“The fundamental difference is that the computing power is way different, and resolution is way different,” said Hsu. “The Nintendo, that was 800 by 240. In a sense, the technology is the same, but over time it has improved for a crystal-clear, high-resolution experience.”
Resolution is important to this form of glasses-free 3D. Because it renders two images to create the 3D effect, the resolution of the display is cut in half on the horizontal axis when 3D is on. The 3DS cut resolution to 400 by 240 when 3D was on and blurry visuals were a common complaint among critics.
Acer’s SpatialLabs laptops and displays are a big improvement. Each provides native 4K (3,840 by 2,160 resolution) in 2D. That’s 43 times the pixel count of Nintendo’s 3DS. Turning 3D on shaves resolution to 1,920 by 2,160, which, while lower, is still sharper than that of a 27-inch 4K monitor.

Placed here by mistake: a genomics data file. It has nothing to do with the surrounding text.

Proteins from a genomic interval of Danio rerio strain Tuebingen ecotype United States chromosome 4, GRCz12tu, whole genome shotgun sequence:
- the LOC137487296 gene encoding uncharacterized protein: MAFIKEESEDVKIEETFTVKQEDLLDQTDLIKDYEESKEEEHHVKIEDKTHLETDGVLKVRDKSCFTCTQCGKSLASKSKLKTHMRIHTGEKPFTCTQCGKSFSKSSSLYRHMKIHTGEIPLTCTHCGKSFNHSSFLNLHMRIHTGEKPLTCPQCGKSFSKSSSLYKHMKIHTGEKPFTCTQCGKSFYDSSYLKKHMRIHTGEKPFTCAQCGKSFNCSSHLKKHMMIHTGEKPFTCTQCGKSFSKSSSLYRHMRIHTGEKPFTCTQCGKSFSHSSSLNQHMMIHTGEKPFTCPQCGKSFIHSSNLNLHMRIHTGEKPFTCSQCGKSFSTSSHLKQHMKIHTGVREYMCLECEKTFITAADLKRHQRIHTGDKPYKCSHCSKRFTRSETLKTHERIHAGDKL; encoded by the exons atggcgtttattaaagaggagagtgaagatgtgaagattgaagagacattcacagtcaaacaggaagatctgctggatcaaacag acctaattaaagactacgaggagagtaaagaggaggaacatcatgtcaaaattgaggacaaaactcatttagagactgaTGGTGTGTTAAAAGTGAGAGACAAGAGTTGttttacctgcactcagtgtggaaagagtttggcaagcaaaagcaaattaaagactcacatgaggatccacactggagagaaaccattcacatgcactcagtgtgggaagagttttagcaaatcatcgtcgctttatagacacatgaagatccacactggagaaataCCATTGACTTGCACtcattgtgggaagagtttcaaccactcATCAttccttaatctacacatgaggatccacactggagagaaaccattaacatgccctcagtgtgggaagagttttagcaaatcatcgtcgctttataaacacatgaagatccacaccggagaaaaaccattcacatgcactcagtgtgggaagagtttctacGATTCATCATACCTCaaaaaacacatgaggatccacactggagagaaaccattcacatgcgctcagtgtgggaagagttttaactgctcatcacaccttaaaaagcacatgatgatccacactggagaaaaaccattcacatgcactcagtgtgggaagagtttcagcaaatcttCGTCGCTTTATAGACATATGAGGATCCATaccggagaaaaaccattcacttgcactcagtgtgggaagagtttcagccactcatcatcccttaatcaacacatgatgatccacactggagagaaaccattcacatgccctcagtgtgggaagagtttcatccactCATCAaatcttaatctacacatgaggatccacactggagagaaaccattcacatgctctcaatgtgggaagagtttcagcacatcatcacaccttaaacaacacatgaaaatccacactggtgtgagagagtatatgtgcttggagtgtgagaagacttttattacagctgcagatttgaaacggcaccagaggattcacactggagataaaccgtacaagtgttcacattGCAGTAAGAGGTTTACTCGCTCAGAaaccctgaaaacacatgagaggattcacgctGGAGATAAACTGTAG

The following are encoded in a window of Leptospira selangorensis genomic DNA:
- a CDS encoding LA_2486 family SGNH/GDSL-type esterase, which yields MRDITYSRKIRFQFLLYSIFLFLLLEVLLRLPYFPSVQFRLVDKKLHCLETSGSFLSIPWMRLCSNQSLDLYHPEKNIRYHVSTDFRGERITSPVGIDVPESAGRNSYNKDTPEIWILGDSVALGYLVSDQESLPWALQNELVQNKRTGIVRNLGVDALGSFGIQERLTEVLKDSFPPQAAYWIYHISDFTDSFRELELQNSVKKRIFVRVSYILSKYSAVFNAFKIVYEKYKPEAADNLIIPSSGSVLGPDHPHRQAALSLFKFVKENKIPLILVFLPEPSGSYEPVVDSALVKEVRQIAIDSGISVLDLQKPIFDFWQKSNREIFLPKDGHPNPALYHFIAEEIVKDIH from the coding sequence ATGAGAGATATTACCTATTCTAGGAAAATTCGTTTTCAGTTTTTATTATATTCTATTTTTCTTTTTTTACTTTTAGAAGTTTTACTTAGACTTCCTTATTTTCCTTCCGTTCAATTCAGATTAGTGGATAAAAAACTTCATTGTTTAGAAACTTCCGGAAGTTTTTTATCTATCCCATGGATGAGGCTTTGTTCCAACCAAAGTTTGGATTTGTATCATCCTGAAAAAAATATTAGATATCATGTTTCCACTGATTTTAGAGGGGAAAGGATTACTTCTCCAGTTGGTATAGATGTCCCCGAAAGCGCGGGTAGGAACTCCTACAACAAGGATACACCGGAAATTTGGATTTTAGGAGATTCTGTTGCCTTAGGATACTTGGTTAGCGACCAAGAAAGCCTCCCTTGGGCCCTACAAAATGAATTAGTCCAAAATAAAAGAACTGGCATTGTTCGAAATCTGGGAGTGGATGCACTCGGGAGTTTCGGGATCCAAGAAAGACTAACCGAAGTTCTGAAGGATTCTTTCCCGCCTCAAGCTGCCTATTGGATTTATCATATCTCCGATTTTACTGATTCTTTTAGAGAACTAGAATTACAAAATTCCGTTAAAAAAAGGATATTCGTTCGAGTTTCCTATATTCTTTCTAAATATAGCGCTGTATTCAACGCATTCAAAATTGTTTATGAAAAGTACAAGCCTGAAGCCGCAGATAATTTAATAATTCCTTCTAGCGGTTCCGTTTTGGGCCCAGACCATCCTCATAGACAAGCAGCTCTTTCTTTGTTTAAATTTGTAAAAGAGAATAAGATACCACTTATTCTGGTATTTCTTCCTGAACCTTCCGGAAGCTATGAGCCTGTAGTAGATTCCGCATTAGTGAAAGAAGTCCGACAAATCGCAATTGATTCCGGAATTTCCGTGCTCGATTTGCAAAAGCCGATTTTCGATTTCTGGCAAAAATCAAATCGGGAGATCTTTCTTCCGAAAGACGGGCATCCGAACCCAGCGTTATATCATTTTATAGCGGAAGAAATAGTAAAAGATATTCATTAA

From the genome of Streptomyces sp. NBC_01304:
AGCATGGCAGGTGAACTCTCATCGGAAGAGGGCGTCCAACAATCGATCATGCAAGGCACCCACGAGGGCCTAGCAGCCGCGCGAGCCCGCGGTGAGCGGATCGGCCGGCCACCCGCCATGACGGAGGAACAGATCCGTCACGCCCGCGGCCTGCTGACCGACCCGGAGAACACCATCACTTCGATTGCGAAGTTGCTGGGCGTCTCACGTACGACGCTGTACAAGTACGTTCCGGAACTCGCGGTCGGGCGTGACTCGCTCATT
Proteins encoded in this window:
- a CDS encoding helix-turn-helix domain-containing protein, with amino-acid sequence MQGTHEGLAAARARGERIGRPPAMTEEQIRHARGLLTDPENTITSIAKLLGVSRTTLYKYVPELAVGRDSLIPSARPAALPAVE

Hsu says advancements in AI compute are also key. Partners like Nvidia and Intel can now accelerate AI in hardware, a feature that wasn’t common a half decade ago.
Acer has harnessed this for SpatialLabs GO, a software utility that can convert full-screen content from 2D to stereoscopic 3D. This should make SpatialLabs useful with a wider range of content. It can also help creators generate content for use in stereoscopic 3D by importing and converting existing assets.
A new angle on augmented reality
Acer was a lead partner in Microsoft’s push for mixed-reality headsets. They were a flop, and their failure taught Acer hard lessons about how people approach AR/VR hardware in the real world.
“Acer spent a lot bringing VR headsets to market, but...it was not very successful,” Acer Co-COO Jerry Kao said in an interview. “There were limitations. It’s not comfortable, or it’s expensive, and you need space around you. So, we wanted to address this.”
SpatialLabs is a complementary alternative. Creators can use Spatial Labs to achieve a 3D effect in their home office without pushing aside furniture. The Acer View Pro, meant for commercial use, may have a future in retail displays, a use that headsets can't address.